Savers and investors could face an extra £90bn in tax over five years as a left wing think tank has called for a major increase in wealth tax to fix the UK's ‘unfair and outdated' regime.
The Institute for Public Policy Research (IPPR) described the country's tax structure as "unfair and outdated" and said a complete overhaul was needed to service the government's spending plans.
It called for capital gains tax (CGT), which is applied on sales of shares, bonds, property and other investments, to be paid at the same rate as income tax. Researchers said the system unfairly benefited the country's wealthiest taxpayers, as they were more likely to own investments.
It is profoundly unjust that those who work for their incomes are taxed more highly than those whose income is derived from wealth"
"It is profoundly unjust that those who work for their incomes are taxed more highly than those whose income is derived from wealth," the study said.
"This situation is all the worse when we consider that the wealthiest are less likely to generate their income from labour than the rest of us. Among the richest 1%, over one-quarter of total income is generated from dividends and partnership income alone."
The study from the Institute for Public Policy Research called for a two-stage transition to a new framework which would be "simpler, more progressive and better able to raise public money". The first phase would see capital gains taxed at the same rate as income and tax reliefs on capital gains abolished.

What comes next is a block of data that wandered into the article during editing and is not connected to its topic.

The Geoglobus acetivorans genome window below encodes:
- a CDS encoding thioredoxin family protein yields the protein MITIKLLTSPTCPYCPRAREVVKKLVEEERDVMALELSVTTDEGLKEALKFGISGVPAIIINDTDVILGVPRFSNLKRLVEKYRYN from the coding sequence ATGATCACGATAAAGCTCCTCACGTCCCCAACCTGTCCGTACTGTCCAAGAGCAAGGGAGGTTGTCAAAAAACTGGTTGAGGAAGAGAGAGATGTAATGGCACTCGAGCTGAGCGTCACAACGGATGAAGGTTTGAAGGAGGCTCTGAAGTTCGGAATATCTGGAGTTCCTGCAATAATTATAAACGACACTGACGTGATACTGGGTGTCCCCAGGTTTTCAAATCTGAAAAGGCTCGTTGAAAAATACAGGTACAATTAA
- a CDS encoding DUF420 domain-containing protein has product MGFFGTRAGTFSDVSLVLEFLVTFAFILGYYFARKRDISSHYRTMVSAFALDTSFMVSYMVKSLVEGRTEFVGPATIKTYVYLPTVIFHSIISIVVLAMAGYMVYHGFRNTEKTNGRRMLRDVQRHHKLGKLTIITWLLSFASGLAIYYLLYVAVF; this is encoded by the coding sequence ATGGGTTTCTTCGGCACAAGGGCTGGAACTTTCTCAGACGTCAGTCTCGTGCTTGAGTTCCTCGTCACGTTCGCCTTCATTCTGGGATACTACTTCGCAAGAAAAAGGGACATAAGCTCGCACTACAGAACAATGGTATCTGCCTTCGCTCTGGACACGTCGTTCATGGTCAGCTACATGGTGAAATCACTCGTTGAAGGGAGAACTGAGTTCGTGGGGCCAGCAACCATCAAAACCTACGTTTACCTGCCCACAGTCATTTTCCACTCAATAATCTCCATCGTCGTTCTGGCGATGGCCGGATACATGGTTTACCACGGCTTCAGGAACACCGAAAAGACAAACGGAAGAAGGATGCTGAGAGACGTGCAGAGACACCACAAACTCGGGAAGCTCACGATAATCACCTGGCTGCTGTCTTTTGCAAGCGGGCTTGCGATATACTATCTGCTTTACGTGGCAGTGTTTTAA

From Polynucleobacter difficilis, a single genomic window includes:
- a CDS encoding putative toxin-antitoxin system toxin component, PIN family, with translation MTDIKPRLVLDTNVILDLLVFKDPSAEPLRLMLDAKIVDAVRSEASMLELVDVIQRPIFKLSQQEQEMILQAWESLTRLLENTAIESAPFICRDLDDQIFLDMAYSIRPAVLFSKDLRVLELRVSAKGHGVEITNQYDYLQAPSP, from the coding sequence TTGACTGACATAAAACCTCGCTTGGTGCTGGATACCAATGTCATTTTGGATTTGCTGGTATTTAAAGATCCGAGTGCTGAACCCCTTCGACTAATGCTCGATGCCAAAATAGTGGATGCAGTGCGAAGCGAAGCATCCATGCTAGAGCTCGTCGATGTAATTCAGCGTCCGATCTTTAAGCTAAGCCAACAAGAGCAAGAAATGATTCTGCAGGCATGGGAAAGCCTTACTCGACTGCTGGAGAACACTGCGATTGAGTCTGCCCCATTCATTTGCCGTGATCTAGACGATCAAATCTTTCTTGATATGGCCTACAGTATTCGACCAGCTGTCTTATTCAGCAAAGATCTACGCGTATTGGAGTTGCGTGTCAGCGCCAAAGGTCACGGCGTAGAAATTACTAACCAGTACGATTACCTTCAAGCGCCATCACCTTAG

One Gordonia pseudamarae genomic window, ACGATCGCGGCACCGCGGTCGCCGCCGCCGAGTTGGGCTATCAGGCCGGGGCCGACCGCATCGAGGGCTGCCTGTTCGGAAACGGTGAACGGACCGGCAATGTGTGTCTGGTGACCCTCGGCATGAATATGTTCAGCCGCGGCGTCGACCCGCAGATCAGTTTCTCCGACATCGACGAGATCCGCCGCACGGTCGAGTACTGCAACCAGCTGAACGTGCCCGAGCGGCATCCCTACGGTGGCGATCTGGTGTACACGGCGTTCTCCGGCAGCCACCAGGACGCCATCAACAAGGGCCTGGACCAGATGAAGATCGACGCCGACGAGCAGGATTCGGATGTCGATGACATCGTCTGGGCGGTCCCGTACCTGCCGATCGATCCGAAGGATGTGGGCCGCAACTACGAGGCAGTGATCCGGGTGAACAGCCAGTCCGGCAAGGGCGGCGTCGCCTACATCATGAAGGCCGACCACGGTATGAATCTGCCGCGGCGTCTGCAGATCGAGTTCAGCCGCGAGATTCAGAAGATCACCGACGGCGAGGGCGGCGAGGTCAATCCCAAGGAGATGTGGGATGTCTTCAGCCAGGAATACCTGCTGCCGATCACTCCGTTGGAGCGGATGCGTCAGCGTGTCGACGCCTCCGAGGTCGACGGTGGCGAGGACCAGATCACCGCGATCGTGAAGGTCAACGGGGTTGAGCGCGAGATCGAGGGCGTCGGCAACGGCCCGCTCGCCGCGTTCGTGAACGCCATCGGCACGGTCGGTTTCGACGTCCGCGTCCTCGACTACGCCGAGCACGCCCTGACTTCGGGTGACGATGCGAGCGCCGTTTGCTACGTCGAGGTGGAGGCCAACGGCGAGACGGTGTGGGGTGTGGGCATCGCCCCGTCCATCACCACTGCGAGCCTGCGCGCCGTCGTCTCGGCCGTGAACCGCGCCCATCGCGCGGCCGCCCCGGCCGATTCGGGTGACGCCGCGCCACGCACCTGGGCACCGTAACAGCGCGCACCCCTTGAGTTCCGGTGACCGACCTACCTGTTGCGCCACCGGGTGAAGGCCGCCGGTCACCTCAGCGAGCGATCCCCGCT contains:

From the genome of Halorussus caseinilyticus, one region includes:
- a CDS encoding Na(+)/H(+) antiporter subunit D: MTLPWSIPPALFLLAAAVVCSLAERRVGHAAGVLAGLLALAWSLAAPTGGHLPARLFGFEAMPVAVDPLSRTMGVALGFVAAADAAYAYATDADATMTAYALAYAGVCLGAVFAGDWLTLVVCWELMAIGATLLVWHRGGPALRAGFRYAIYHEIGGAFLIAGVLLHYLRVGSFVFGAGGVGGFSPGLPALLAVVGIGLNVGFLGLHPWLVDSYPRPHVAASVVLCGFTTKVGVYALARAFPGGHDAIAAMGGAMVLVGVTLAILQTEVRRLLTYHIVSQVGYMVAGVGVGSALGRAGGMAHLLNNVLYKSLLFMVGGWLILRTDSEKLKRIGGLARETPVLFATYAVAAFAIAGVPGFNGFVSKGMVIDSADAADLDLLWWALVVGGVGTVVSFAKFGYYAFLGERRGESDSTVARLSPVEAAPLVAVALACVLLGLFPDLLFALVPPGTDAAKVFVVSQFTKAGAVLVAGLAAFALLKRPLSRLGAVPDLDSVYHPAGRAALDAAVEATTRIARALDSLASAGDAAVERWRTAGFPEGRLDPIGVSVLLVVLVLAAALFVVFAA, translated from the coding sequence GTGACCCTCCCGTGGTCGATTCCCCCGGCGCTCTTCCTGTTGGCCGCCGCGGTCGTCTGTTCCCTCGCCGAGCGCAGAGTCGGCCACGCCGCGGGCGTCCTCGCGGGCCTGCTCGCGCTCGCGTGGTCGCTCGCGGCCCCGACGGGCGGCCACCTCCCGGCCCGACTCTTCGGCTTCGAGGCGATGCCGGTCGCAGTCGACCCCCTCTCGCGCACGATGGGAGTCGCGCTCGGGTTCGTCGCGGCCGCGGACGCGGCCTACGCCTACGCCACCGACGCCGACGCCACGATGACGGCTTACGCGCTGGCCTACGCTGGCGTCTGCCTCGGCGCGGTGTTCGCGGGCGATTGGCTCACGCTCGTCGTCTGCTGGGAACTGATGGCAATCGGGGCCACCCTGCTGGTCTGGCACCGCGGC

"We estimate this could raise up to £120bn over five years, falling to £90bn when accounting for potential behavioural effects," the study said.
Capital gains tax on people's wealth held in investments and the sale of second homes and buy-to-lets should be hiked to income tax levels, while the annual exempt allowance of £12,000 should be slashed to £1,000, it said.
Under the Just Tax plans published by the Institute for Public Policy Research, a basic rate income tax payer would face a CGT hike from 10% on investments and 18% on home sales to 20% across the board.
Higher or additional-rate taxpayers currently have CGT levied at 20% on their assets and 28% on properties which are not their main home.
They would see their CGT rates soar to their income tax levels of 40% and 45% respectively, according to the report.
Proposals also include scrapping tax reliefs for entrepreneurs, holders of government and some corporate bonds and those who inherit wealth.
The moves could double tax bills for self-employed traders and partners who avoid income tax by paying themselves through dividends or capital gains.